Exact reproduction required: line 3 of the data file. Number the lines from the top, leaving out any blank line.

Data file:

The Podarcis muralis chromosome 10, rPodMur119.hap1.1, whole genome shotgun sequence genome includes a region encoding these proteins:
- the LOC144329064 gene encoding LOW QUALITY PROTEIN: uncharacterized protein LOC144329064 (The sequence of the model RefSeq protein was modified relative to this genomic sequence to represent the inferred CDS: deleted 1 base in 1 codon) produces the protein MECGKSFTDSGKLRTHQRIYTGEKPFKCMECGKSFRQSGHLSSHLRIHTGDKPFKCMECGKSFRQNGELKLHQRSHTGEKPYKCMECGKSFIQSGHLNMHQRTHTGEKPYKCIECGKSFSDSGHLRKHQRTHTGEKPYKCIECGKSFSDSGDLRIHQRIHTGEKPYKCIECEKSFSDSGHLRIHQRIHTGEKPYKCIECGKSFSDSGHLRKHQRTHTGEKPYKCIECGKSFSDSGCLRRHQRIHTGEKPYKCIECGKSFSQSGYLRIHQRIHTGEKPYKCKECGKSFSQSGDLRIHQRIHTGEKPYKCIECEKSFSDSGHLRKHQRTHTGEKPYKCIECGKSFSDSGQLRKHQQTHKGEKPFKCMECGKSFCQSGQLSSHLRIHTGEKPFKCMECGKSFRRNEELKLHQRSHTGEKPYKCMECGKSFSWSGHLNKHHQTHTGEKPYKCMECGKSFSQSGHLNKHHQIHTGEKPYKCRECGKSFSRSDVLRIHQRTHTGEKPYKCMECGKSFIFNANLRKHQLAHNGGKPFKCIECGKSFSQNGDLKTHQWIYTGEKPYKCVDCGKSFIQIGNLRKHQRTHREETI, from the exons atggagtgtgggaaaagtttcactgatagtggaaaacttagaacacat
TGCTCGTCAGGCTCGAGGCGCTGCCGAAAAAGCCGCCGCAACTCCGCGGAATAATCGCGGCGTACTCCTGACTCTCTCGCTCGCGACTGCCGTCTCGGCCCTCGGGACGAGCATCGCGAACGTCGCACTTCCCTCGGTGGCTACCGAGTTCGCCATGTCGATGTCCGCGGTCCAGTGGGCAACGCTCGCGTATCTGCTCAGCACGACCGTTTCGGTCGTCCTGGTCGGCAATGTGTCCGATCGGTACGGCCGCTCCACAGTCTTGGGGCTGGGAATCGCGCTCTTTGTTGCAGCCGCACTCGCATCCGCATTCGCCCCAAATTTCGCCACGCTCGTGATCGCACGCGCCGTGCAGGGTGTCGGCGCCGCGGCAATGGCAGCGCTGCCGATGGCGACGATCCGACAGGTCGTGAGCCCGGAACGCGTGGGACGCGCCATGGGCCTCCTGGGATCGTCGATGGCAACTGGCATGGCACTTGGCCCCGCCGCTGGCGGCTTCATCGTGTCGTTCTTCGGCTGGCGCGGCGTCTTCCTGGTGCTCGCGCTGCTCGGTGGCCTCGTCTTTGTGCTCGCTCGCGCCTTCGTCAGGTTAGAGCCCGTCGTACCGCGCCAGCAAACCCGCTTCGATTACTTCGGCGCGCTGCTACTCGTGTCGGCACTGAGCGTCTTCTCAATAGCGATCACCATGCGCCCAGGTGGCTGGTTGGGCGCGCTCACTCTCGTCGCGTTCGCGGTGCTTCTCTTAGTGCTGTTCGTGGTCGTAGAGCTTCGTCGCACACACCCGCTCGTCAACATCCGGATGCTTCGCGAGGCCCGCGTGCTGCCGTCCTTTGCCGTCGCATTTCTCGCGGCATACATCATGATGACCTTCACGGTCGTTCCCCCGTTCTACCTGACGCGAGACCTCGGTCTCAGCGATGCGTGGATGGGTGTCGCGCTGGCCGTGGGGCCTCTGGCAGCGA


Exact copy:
TGCTCGTCAGGCTCGAGGCGCTGCCGAAAAAGCCGCCGCAACTCCGCGGAATAATCGCGGCGTACTCCTGACTCTCTCGCTCGCGACTGCCGTCTCGGCCCTCGGGACGAGCATCGCGAACGTCGCACTTCCCTCGGTGGCTACCGAGTTCGCCATGTCGATGTCCGCGGTCCAGTGGGCAACGCTCGCGTATCTGCTCAGCACGACCGTTTCGGTCGTCCTGGTCGGCAATGTGTCCGATCGGTACGGCCGCTCCACAGTCTTGGGGCTGGGAATCGCGCTCTTTGTTGCAGCCGCACTCGCATCCGCATTCGCCCCAAATTTCGCCACGCTCGTGATCGCACGCGCCGTGCAGGGTGTCGGCGCCGCGGCAATGGCAGCGCTGCCGATGGCGACGATCCGACAGGTCGTGAGCCCGGAACGCGTGGGACGCGCCATGGGCCTCCTGGGATCGTCGATGGCAACTGGCATGGCACTTGGCCCCGCCGCTGGCGGCTTCATCGTGTCGTTCTTCGGCTGGCGCGGCGTCTTCCTGGTGCTCGCGCTGCTCGGTGGCCTCGTCTTTGTGCTCGCTCGCGCCTTCGTCAGGTTAGAGCCCGTCGTACCGCGCCAGCAAACCCGCTTCGATTACTTCGGCGCGCTGCTACTCGTGTCGGCACTGAGCGTCTTCTCAATAGCGATCACCATGCGCCCAGGTGGCTGGTTGGGCGCGCTCACTCTCGTCGCGTTCGCGGTGCTTCTCTTAGTGCTGTTCGTGGTCGTAGAGCTTCGTCGCACACACCCGCTCGTCAACATCCGGATGCTTCGCGAGGCCCGCGTGCTGCCGTCCTTTGCCGTCGCATTTCTCGCGGCATACATCATGATGACCTTCACGGTCGTTCCCCCGTTCTACCTGACGCGAGACCTCGGTCTCAGCGATGCGTGGATGGGTGTCGCGCTGGCCGTGGGGCCTCTGGCAGCGA